Twitter’s former security chief Peiter “Mudge” Zatko will testify in Congress next month after he went public with damning allegations about the social media company’s security practices and attempts to mislead regulators, the Washington Post reports. Zatko is scheduled to speak at a hearing on September 13th and is expected to address the privacy and national security concerns raised in his complaint.
“Mr. Zatko’s allegations of widespread security failures and foreign state actor interference at Twitter raise serious concerns,” said the chair of the Senate Judiciary Committee Senator Richard J. Durbin (D-Ill) and the committee top Republican Senator Charles E. Grassley (R-Iowa) in a joint statement. “If these claims are accurate, they may show dangerous data privacy and security risks for Twitter users around the world.”
Zatko has already met privately with Judiciary Committee staff, and has had three meetings on Capitol Hill, according to the Washington Post reports.
“If these claims are accurate, they may show dangerous data privacy and security risks for Twitter users”
Zatko’s complaint has also drawn scrutiny from European data protection regulators, TechCrunch reports. The complaint claims that, if EU regulators had made enquiries about Twitter’s security practices, the company would have attempted to mislead them the same way it misled the FTC. Ireland’s Data Protection Commission, which leads enforcement of the EU’s General Data Protection Regulation (GDPR) for Twitter because of the location of the tech company’s EU headquarters, said it had “engaged with Twitter” over the issues raised in the whistleblower complaint.
Meanwhile France’s data watchdog, CNIL, told TechCrunch that it is “currently investigating” claims made in Zatko’s complaint, and that its investigation could result in “an order to comply or a sanction” if Twitter is found to have broken the law. TechCrunch notes that it’s unclear what sanctions Twitter could face in the EU, but GDPR allows fines of up to 4 percent of a company’s global annual turnover depending on the severity of the violation.
Twitter declined to comment to The Washington Post on news of the hearing, and a representative from the company did not immediately respond to The Verge’s request for comment. But in an internal memo sent after the revelations became public, Twitter CEO Parag Agrawal said the claims are “a false narrative that is riddled with inconsistencies and inaccuracies, and presented without important context”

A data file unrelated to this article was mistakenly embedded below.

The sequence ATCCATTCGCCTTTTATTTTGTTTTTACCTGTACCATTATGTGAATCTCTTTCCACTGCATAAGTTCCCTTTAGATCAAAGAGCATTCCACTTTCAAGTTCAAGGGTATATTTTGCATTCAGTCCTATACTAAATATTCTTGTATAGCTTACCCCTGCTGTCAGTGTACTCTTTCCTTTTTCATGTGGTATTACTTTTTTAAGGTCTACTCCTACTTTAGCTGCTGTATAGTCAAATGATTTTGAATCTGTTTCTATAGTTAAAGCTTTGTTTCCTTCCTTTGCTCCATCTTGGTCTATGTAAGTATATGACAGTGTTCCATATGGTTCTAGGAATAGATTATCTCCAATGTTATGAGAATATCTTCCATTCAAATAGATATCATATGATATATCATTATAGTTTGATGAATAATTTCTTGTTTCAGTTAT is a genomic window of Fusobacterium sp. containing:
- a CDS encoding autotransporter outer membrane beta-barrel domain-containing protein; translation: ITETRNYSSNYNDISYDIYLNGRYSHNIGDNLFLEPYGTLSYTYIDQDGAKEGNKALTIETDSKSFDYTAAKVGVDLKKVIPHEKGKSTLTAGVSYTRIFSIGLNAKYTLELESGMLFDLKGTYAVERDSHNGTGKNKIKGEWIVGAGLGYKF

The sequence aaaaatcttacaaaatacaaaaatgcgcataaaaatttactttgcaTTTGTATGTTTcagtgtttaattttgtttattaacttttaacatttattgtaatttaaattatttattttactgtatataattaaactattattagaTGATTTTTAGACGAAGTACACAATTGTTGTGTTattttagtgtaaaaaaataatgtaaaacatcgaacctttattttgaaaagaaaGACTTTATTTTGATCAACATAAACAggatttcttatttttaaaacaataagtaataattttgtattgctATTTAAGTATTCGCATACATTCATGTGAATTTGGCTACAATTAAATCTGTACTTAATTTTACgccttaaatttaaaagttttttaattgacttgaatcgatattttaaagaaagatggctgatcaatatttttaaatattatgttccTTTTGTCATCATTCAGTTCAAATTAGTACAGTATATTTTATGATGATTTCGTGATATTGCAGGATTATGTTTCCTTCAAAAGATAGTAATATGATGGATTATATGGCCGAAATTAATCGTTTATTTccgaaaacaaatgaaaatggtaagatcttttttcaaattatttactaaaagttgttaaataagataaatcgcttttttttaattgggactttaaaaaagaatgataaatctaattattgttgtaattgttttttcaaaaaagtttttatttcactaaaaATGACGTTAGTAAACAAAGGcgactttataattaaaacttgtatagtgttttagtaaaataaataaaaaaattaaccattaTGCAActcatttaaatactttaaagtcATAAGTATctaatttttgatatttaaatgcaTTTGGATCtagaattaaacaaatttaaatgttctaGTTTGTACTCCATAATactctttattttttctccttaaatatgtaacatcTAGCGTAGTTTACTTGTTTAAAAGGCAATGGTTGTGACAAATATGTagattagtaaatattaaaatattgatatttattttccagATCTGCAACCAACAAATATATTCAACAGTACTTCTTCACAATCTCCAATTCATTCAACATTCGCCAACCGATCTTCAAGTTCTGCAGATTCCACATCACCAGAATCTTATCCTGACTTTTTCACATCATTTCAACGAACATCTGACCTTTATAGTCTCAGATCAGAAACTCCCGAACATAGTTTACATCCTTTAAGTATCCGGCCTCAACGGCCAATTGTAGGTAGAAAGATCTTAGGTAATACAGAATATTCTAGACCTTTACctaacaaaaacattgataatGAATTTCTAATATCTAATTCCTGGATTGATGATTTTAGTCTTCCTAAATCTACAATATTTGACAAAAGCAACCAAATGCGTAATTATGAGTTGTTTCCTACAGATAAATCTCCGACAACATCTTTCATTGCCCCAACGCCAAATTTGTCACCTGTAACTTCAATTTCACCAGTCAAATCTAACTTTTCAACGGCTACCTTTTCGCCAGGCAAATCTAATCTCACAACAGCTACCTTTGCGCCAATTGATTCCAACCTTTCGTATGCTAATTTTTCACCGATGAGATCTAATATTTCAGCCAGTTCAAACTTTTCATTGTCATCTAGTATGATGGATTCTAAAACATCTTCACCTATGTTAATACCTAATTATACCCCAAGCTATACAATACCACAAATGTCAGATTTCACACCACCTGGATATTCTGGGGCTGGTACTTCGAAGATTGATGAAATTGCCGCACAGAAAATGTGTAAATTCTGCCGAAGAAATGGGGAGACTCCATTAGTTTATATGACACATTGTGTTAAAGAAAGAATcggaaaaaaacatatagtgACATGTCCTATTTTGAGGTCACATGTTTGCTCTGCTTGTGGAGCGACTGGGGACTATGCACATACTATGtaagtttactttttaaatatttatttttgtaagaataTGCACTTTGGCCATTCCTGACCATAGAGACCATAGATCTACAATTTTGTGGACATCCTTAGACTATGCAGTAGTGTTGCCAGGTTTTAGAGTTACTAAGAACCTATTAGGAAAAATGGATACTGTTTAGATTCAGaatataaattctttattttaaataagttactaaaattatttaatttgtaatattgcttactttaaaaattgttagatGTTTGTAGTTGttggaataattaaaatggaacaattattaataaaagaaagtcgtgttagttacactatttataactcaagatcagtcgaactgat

“Mr. Zatko was fired from his senior executive role at Twitter for poor performance and ineffective leadership over six months ago,” a spokesperson for the company told CNN when the allegations became public. “Mr. Zatko’s allegations and opportunistic timing appear designed to capture attention and inflict harm on Twitter, its customers and its shareholders.”
Zatko, who was fired by Twitter in January shortly after Agrawal became CEO, makes numerous damning claims about security lapses at the company in the complaint filed with the Securities and Exchange Commission (SEC) last month. In particular, he says the company has violated the agreement it made with the Federal Trade Commission (FTC) to uphold various security safeguards after a pair of security incidents in 2009.
The former security chief also alleges that Twitter’s approach to measuring the number of bots on its platform is misleading, which if true would cast down on its claims that less than 5 percent of its monthly users are bots, fake accounts, or spam. This figure has proven key in Twitter’s ongoing legal battle with Elon Musk, after the Tesla CEO attempted to back out of his agreement to buy the social media network over a dispute about the number of bots on its platform.